Romney campaign downplays poll giving Obama advantage among early voters

The new poll from Reuters/Ipsos comes as both candidates are strongly encouraging their supporters to cast ballots early. The president has made a particularly aggressive push for supporters to vote early in crucial swing states including Ohio. Early voting has already begun in 40 states.

But the 28-point advantage for the president could be the result of some less-than-ideal polling methods.

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The Reuters poll was conducted online; pollsters have found that surveys conducted over the phone are more accurate. And while the overall Reuters poll surveyed 6,704 individuals, only 361 said they had voted early.

That gave the early-voting survey a plus-or-minus 10 percentage-point margin of error — a difference that the president still handily exceeded, but one much larger than usual for a presidential poll.

In a memo Monday from Romney political director Rich Beeson, the Republican campaign noted that the poll represented a survey of fewer than a dozen people in most swing states, and emphasized the small sample size involved.


"To claim a 'big advantage' based off of a phase that’s just 6 percent complete is almost as absurd as predicting the outcome of a baseball game after the second out," wrote Beeson.

Beeson said that even if the president did post an advantage, it simply reflected differing priorities from the campaigns.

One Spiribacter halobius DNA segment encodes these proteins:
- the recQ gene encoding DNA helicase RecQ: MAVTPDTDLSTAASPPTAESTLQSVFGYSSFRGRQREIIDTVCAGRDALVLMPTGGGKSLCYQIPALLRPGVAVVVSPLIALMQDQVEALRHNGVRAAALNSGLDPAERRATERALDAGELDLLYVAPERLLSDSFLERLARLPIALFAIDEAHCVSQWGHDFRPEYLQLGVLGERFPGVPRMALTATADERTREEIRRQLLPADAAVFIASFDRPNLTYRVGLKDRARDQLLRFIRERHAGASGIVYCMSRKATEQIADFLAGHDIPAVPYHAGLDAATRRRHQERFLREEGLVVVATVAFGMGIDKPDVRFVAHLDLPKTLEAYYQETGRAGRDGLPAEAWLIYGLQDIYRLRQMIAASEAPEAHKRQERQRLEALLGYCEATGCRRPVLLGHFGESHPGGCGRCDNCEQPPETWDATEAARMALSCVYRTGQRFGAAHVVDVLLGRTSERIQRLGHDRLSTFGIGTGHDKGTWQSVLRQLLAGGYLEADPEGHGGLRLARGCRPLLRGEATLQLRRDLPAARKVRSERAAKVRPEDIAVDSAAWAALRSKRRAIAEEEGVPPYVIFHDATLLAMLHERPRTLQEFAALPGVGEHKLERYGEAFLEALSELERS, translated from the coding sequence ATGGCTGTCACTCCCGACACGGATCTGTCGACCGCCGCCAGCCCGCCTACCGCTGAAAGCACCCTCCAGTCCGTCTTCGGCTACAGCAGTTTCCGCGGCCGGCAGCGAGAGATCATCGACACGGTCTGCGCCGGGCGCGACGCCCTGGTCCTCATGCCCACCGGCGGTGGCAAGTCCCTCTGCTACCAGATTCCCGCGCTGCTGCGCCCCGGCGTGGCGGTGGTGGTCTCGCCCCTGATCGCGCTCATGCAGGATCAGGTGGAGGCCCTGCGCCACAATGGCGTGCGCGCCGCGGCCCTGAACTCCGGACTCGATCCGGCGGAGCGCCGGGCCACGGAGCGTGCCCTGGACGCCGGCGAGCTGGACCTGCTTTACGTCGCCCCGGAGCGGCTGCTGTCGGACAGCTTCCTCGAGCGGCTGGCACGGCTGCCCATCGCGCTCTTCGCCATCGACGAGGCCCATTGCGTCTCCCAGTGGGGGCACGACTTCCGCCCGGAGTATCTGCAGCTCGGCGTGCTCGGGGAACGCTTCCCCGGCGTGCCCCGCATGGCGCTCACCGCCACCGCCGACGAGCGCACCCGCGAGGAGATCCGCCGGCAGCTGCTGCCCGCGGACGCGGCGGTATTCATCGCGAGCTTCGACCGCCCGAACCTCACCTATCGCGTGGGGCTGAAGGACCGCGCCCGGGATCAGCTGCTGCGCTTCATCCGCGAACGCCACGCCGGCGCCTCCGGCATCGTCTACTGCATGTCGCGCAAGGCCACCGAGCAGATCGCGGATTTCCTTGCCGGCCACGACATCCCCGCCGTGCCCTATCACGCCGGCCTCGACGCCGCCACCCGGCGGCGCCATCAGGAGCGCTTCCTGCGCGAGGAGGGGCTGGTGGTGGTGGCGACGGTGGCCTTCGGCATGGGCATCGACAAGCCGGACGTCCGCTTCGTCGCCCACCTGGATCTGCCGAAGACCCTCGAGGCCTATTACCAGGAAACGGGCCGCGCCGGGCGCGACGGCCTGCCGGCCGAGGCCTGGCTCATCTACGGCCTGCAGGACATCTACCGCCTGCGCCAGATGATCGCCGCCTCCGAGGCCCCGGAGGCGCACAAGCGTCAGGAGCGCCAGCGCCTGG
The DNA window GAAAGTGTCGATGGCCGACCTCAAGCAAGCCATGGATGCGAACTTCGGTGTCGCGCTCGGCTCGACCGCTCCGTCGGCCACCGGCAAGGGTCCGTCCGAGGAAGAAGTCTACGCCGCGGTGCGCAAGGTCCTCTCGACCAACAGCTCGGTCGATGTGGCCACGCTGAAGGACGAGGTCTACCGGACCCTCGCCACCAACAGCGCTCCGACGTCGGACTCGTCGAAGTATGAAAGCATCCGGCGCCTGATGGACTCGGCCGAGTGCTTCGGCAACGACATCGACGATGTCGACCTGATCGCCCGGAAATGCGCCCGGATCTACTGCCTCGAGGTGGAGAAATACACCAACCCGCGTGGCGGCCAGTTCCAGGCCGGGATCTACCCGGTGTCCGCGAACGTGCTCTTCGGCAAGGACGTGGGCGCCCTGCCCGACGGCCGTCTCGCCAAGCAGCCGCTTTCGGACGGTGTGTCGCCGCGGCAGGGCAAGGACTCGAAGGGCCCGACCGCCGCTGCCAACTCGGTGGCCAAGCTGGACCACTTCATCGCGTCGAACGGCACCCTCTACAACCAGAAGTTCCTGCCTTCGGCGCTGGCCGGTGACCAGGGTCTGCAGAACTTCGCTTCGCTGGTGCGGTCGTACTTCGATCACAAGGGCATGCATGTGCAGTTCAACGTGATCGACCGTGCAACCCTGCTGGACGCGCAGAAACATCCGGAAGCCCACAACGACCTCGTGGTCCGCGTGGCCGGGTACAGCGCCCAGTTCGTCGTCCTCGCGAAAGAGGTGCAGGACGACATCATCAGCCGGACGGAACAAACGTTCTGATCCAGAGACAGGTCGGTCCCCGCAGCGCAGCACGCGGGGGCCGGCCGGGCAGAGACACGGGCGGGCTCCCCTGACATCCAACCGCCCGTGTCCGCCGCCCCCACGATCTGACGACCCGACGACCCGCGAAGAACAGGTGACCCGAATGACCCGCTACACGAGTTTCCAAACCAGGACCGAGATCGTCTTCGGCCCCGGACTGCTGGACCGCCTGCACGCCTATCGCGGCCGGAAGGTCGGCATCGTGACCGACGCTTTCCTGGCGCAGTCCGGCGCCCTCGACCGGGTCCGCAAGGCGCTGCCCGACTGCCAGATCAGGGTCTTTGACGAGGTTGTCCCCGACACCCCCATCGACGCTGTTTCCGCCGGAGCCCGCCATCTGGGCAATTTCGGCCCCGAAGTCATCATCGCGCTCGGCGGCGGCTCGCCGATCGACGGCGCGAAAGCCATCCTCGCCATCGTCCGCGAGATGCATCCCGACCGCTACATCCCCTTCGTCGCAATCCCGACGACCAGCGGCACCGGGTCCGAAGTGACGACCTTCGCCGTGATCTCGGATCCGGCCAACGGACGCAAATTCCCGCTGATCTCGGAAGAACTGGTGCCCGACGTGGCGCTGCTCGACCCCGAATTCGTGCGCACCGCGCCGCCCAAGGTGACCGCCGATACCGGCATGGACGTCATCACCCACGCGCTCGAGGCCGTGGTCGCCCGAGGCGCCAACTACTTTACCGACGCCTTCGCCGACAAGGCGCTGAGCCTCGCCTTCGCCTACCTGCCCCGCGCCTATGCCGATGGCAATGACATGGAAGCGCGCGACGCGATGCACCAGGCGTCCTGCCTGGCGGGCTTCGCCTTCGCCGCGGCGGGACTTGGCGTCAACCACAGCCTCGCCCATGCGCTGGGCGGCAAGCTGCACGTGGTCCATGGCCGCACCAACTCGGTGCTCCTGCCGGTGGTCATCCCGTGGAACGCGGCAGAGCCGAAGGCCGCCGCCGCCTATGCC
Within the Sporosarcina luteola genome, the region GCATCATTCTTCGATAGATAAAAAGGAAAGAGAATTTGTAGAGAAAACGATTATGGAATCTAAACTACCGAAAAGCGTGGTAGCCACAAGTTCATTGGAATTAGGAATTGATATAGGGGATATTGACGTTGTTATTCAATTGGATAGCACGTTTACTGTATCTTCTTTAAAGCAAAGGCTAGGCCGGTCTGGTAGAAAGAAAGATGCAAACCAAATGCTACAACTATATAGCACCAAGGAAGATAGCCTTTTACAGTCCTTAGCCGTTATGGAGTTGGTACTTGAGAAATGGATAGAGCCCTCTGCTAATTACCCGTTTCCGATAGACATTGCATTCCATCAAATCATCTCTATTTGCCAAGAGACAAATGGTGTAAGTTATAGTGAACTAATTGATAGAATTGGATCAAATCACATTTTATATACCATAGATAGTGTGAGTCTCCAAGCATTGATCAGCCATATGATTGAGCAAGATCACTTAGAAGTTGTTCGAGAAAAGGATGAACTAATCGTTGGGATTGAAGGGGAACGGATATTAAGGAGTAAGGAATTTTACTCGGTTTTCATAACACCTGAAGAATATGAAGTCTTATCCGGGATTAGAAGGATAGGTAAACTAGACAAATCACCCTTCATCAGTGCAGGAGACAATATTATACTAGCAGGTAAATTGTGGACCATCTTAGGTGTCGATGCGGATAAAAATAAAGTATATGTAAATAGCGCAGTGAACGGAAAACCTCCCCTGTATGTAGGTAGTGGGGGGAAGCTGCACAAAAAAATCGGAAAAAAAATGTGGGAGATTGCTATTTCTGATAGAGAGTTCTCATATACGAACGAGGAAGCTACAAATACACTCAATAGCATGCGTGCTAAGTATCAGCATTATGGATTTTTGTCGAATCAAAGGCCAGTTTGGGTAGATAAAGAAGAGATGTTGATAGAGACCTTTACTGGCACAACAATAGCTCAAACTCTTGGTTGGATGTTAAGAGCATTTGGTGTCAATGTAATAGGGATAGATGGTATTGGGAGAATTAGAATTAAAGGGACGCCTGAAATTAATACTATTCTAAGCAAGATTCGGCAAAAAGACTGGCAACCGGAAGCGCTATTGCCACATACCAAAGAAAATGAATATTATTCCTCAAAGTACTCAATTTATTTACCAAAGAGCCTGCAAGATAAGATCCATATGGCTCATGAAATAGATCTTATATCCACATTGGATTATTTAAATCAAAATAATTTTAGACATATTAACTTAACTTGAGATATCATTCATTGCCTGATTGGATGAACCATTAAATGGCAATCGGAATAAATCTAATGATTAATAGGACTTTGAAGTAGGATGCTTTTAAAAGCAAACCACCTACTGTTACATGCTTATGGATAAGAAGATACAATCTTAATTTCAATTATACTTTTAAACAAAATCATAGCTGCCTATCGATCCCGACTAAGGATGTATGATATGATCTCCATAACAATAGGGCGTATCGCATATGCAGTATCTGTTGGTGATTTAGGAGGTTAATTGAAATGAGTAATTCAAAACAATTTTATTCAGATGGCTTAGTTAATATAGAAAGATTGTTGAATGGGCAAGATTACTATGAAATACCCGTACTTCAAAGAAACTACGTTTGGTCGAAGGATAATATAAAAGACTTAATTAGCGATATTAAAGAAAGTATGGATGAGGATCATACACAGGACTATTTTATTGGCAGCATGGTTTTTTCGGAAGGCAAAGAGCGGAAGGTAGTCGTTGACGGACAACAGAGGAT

"Democratic ballots are from high-propensity voters who would almost certainly be voting on Election Day — meaning that President Obama is cannibalizing his turnout on Nov. 6," said Beeson. "Gov. Romney’s early-voting effort has been, and will continue to be, focused on low-propensity voters, which means his Election Day turnout will not be negatively impacted by the early-vote program."

Meanwhile, the Obama campaign said Friday — before the release of the poll — that in Iowa and Ohio, registered Democrats have requested and cast more early ballots than have Republicans, and by a larger margin than in 2008. In Florida, Democrats have cut into the Republican lead in absentee requests from 2008, better than halving that advantage. And in Nevada, Democrats have outpaced Republicans in absentee ballot requests — a reversal from the last election.

"We have been in these communities for a long time, and we've been more prepared to get out the vote," Obama national field director Jeremy Bird said on a conference call Friday.


This post was updated at 9:17 a.m.